Ice melts, leaves emerge and tulips bloom--the winter world comes alive as the earth warms. Scientists have discovered that you can actually measure the amount of heat it takes to make some spring events occur. This accumulated heat is measured in units called "Growing Degree Days". This activity will help students understand this concept. As they measure temperatures each day, they can analyze the role temperature plays in setting the pace of spring's arrival.
1. Ask students to think about the steps in baking a cake. The oven must be set at a certain temperature--and the cake must remain in the oven for a certain length of time--in order for it to bake properly. A cake placed in a cold oven won't bake no matter how long it remains there. Ask students how the requirements for baking a cake might be similar to the needs of growing plants. See if they can develop the analogy to explain that it takes a certain amount of heat, accumulated over time, in order for plants to grow.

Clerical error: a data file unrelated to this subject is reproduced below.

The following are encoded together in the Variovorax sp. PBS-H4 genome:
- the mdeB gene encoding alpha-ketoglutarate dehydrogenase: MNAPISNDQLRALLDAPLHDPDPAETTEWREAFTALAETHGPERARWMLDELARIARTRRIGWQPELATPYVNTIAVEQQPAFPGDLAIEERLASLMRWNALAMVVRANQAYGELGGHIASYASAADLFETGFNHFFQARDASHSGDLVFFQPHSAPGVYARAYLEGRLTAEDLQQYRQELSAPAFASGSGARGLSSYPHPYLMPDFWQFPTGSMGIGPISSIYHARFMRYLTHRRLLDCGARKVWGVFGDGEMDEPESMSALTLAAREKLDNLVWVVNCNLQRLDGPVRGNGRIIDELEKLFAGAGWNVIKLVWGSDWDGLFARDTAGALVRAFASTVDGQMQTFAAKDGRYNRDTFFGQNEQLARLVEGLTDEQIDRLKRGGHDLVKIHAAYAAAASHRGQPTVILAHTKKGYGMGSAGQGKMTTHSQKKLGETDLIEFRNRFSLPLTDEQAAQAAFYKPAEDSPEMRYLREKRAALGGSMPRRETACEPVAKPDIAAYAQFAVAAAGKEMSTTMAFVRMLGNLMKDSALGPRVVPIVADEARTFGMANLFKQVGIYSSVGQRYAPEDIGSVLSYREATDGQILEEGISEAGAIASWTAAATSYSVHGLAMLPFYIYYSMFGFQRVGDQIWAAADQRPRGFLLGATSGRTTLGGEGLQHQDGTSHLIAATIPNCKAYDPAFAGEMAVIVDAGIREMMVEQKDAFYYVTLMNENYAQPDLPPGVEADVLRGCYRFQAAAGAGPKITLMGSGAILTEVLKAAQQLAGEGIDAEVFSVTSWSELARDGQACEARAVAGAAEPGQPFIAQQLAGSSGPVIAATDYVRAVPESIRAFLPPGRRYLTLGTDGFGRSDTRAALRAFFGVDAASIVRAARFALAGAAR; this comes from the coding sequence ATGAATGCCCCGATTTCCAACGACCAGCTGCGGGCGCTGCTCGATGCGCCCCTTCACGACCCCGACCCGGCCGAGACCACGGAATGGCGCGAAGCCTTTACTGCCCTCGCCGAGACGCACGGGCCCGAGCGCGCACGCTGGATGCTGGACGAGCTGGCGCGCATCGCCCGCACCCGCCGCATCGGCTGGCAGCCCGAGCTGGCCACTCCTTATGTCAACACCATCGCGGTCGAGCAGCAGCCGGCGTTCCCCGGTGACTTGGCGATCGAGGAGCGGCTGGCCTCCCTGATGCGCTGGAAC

Also, just as a cake requires a certain temperature for proper baking, there's a threshold temperature at which plants begin to grow. This is called the "base temperature". The base temperature we will use for tulips is 40 degrees F. That is, we only expect tulips to grow on days that the temperature is above 40 degrees F. When it's below 40 degrees F, we don't expect any growth to occur.
2. In order to find out how much heat tulips need to grow and bloom, students will add up the heat received every day--as long as it is warmer than 40 degrees, the base temperature.
3. Print out the following pages and follow the instructions and examples provided: